Supernova question

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weeman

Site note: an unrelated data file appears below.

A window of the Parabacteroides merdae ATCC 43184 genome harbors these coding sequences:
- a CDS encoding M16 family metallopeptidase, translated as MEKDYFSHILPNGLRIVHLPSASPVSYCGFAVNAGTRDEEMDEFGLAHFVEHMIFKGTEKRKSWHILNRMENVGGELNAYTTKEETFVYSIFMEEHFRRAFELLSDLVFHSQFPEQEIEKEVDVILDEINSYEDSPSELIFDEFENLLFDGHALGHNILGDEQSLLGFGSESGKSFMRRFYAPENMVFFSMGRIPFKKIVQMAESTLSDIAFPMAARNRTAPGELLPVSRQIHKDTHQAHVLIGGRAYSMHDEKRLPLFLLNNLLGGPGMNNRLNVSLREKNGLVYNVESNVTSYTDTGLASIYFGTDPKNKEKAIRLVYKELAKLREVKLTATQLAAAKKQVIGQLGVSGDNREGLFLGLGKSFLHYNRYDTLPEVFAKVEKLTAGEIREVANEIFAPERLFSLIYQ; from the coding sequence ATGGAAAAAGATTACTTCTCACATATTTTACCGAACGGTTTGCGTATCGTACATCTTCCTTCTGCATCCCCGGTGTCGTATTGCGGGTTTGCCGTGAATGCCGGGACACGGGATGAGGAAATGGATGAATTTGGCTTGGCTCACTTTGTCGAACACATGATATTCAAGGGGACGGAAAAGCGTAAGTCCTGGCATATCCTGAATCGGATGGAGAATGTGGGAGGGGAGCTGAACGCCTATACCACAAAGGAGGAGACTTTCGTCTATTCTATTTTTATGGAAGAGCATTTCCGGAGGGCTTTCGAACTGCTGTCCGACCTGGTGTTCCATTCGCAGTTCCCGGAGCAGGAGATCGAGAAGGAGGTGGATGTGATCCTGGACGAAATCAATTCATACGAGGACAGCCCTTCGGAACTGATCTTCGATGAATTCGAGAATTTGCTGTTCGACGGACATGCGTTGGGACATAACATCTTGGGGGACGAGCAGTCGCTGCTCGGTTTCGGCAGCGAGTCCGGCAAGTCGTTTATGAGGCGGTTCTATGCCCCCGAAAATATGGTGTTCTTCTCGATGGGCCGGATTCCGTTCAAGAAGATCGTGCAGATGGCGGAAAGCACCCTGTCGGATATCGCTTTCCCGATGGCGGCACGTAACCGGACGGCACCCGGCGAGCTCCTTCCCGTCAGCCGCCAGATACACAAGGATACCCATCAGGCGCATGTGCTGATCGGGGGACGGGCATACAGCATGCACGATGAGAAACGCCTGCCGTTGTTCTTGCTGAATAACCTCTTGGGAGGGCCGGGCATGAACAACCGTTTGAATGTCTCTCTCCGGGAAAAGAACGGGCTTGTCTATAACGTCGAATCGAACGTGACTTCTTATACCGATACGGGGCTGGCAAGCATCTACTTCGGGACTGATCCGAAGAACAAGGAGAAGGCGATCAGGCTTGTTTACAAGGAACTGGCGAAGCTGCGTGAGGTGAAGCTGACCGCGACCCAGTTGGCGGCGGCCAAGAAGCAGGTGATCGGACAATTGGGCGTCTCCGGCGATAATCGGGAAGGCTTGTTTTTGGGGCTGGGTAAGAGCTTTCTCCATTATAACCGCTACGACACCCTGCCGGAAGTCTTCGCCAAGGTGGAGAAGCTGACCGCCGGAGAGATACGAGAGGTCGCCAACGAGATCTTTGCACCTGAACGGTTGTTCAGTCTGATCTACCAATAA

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<p>In the words of Douglas Adams: <span>"Space is big. Really big. You just won't believe how vastly hugely mind-bogglingly big it is. I mean, you may&nbsp;think it's a long way&nbsp;down the&nbsp;road to the chemist, but that's just&nbsp;peanuts to space."</span></p><p><span>With that being said, since space is so large, much of the universe we see today is the universe when it was much&nbsp;younger.&nbsp;Many galaxies that we view in Hubble's Deep Field pictures are billions of light years away. So, is this the reason why supernovae appear to be rare in our observable universe? Are supernovae rare only because much of the universe that we see was too young to produce large amounts of supernovae? My basic understanding of&nbsp;supernovae is that they require a very large amount of time to happen.</span>&nbsp;</p><p>Do astronomers have any calculations as to how many supernovae may be taking place in the material universe right now? In other words, based on how the universe may be aging today, do astronomers have a percentage as to how many more stars in the observable universe that have gone supernova and who's light has yet to reach us?</p><p>I hope these questions make sense. </p> <div class="Discussion_UserSignature"> <p> </p><p><strong><font color="#ff0000">Techies: We do it in the dark. </font></strong></p><p><font color="#0000ff"><strong>"Put your hand on a stove for a minute and it seems like an hour. Sit with that special girl for an hour and it seems like a minute. That's relativity.</strong><strong>" -Albert Einstein </strong></font></p> </div>
 
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